Not-So-Strange Bedfellows: Politics And Fashion

Having worked both for a fashion magazine and a United States Senator, I am the only Jezebel to have worked both in politics and in the fashion industry. (The first paycheck I ever got was noted on my bank statement as being a direct deposit from Hillary Rodham Clinton.) When I made the jump to fashion after having spent a great amount of time and energy working in politics, friends and family were shocked: Could there be two more disparate fields? But there are similarities! And since there's such a national (er, New Yorkish?) focus on runway shows and the presidential race this week, I figured it might be interesting to examine the similarities between between the two. After the jump, how the two stack up.

  • It's all about who you know. Wanna get a job working for your local elected official? Wanna get a job working for the editor-in-chief of a major fashion magazine? Good luck with having your resume finding your way to anyone's door unless you've got an 'in'. Having hired interns in both industries, the very few slots there are to fill are more often than not get taken by the daughter of the cousin of a high-ranking person in that establishment's college roommate.
  • It's all about what you wear. Think fashion's the only industry in which people judge you based on your appearance? LOL. When I was a Clintern, memos were circulated about the presence of flip-flops in the office... And not in a good way. My poor GOP gal pal was told she must wear pantyhose in the office of the Senator she works for. As for the ladymags, even peons in the fashion department are expected to chip in for a major seasonal "It" item — the better to show the higher-ups that they're willing to stay on top (or ahead) of the trends.
  • There are only 10 jobs in the entire industry. When I left Elle, editor in chief Robbie Myers assured me we would cross paths again as there "are only five jobs in the industry." Likewise with politics: In fact, fashion and politics are both small communities populated by a handful of people who bounce around the few available jobs, working their way up the ladder. By the time you've been in the business for five years, you'll feel like you're back in high school.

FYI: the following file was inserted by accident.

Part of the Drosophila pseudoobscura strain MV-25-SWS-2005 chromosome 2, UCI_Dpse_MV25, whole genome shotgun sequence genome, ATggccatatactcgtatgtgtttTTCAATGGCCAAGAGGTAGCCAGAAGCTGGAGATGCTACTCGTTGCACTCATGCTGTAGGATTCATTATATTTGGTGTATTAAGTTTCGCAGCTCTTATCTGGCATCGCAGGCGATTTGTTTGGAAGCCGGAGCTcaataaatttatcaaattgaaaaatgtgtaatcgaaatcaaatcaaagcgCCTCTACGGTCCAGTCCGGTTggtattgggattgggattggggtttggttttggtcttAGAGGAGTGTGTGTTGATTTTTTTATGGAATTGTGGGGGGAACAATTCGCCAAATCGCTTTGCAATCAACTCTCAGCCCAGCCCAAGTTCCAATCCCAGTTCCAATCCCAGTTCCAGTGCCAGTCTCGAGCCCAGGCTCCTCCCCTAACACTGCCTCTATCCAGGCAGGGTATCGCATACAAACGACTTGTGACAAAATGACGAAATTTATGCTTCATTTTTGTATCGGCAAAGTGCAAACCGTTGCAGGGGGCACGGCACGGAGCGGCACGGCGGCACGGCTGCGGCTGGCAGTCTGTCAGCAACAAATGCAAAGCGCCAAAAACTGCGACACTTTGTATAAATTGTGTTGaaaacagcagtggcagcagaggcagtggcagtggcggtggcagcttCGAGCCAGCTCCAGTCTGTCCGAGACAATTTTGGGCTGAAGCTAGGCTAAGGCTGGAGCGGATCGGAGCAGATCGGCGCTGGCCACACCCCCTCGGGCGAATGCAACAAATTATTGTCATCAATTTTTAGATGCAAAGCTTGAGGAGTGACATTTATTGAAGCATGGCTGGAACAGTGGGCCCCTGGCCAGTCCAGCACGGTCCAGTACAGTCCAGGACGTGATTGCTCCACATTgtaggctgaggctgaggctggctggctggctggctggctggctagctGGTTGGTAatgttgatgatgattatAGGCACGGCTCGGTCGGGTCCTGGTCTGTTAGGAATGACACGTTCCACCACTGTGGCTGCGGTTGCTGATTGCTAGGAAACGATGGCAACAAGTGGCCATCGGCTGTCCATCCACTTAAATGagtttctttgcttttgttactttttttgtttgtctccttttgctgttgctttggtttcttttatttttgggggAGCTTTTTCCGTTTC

• There is no new news. With fashion seasons scheduled every six months and elections scheduled every 2 years, both industries have both set calendars and news cycles... meaning, easy-to-anticipate headlines. And because there are so few players, there are just as few storylines: Grunge is back! Grunge is dead! Compassionate conservatism is the New America! Compassionate conservatism killed America! The media outlets try to convince us that these are new stories, but let me assure you: they are not. Sure, every once in a while a wunderkind (Chris Benz, Barack Obama) springs up, seemingly from nowhere and dazzles the masses with his or her brilliance, but the rest of the time we're simply watching the regulars (Ted Kennedy, Donna Karan) up to their same old tricks.
And lastly, (and probably most importantly) there's this:
  • Everyone just wants to sell something. Magazines aren't really about scouting, directing, and cultivating new aesthetics: They're about selling lipstick and bringing in advertising dollars. Politics, as cynical as it sounds, is just as mercenary and although there are some with good intentions and a desire to save the world and help the common man, most people are simply jostling for power by selling messages (and themselves) to the public. Money makes the world go round, and neither a candidate nor a magazine can get anywhere without it.